Matthew Cooperman is the author of the Daze (Salt, 2006) and A Sacrificial Zinc (Pleiades/Louisiana State University, 2001), which won the Lena Miles Weaver Todd Prize, and was a finalist for the Colorado Book Prize. He’s also the author of two chapbooks: Words About James (Phylum Press, 2005) and Surge (Kent State University Press, 1998). Poems have appeared in such journals as New American Writing, Verse, Chain, Pleiades, Volt, Pool, Notre Dame Review, Denver Quarterly, ecopoetics, and LIT. He is the recipient of the Jovanovich Prize from the University of Colorado, an INTRO Award from the Academy of American Poets, the Utah Wilderness Society Prize, and the O. Marvin Lewis Award from Weber Studies. A founding editor of Quarter After Eight, Cooperman has been nominated for a Pushcart Prize.
Diane Gilliam Fisher’s family was part of the Appalachian outmigration from Mingo County, West Virginia, and Johnson County, Kentucky. Her most recent book, Kettle Bottom, won the Perugia Poetry Prize. Her first book, One of Everything, was published by Cleveland State University Poetry Center in 2003, and her chapbook, Recipe for Blackberry Cake, was published in 1999. Fisher lives in Akron, Ohio.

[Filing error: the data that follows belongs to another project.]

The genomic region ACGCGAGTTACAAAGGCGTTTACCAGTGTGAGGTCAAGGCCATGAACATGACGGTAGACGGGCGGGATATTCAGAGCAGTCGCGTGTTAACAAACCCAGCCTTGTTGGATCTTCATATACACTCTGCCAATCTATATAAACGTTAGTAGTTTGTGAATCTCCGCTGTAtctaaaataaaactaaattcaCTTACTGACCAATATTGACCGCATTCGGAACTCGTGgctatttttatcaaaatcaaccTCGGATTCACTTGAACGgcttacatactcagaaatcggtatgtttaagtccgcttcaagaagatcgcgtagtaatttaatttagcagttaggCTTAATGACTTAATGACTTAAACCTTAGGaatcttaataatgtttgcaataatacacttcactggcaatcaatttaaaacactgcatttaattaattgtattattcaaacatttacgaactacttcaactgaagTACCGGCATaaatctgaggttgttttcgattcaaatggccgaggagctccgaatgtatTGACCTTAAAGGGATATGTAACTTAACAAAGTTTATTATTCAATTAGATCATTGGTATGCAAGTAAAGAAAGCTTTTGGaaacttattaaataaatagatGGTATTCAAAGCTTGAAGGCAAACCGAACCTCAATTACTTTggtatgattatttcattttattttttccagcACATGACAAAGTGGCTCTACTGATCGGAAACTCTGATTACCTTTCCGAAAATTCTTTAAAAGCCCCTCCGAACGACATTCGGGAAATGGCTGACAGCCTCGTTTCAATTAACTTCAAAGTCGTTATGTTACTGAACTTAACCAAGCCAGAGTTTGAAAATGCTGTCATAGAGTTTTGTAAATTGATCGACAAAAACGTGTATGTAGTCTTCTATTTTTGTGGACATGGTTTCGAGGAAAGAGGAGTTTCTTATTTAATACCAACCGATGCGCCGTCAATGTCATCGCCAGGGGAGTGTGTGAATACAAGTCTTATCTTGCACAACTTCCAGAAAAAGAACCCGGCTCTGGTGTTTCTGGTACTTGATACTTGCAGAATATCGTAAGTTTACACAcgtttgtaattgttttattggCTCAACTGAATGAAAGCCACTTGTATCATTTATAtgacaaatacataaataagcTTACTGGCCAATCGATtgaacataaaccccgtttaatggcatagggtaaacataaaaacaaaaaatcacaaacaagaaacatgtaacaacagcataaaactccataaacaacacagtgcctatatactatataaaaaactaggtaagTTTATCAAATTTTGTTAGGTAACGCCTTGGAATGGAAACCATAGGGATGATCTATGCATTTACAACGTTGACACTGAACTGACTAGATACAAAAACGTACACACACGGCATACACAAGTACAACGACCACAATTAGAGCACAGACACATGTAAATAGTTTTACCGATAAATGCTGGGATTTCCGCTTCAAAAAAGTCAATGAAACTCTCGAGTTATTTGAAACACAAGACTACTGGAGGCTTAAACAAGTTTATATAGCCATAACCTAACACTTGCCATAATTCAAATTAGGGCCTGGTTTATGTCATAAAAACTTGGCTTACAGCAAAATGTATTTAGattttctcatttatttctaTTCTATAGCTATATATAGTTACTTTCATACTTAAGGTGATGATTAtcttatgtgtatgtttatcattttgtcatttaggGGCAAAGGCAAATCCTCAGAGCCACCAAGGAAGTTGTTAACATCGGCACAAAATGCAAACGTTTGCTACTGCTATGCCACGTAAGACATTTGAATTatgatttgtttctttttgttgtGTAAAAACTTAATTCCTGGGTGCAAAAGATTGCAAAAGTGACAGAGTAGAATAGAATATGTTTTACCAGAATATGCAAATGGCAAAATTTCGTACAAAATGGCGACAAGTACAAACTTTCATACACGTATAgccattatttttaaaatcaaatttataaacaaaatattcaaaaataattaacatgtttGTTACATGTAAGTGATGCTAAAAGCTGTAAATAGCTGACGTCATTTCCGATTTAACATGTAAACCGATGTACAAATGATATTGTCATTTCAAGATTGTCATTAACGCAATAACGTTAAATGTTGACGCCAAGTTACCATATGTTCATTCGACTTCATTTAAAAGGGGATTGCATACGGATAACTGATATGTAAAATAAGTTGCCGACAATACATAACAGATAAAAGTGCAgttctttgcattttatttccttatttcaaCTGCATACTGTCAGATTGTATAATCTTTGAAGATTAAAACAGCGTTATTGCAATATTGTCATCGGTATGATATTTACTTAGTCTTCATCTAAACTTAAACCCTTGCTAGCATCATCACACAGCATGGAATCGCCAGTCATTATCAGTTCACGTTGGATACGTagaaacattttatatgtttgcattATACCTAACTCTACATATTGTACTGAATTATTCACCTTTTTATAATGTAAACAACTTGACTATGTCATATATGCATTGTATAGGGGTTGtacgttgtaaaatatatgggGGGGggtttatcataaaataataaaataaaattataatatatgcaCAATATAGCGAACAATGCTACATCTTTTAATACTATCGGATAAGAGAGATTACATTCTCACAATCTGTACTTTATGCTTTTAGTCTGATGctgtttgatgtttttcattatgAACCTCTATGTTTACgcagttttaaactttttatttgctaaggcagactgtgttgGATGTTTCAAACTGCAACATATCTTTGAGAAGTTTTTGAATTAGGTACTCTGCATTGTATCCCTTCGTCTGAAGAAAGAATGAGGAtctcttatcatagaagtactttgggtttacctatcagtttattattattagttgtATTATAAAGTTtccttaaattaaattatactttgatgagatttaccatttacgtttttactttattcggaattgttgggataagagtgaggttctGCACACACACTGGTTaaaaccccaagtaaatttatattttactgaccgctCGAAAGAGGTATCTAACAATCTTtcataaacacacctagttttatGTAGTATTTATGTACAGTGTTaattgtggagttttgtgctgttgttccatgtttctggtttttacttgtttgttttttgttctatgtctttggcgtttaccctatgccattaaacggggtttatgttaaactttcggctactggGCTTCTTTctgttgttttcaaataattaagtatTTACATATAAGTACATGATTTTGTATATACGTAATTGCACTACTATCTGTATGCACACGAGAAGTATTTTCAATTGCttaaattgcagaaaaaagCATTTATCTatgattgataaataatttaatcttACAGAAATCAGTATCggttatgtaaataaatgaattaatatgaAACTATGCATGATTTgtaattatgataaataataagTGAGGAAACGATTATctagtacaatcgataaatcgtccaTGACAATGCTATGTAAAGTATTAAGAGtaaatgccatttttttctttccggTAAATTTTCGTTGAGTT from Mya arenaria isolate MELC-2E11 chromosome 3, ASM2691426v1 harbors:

Vive Griffith holds an MFA in poetry and fiction from the Michener Center for Writers and an MA in English from the University of Cincinnati. She is the author of Weeks in this Country, and her poetry and fiction have been widely published in the United States and Canada. Her advice on the craft of writing appears frequently in Writer’s Digest and Poet’s Market.
Jim Murphy teaches at the University of Montevallo, just south of Birmingham, Alabama. His poems have appeared in Gulf Coast, The Southern Review, Triquarterly, and other journals.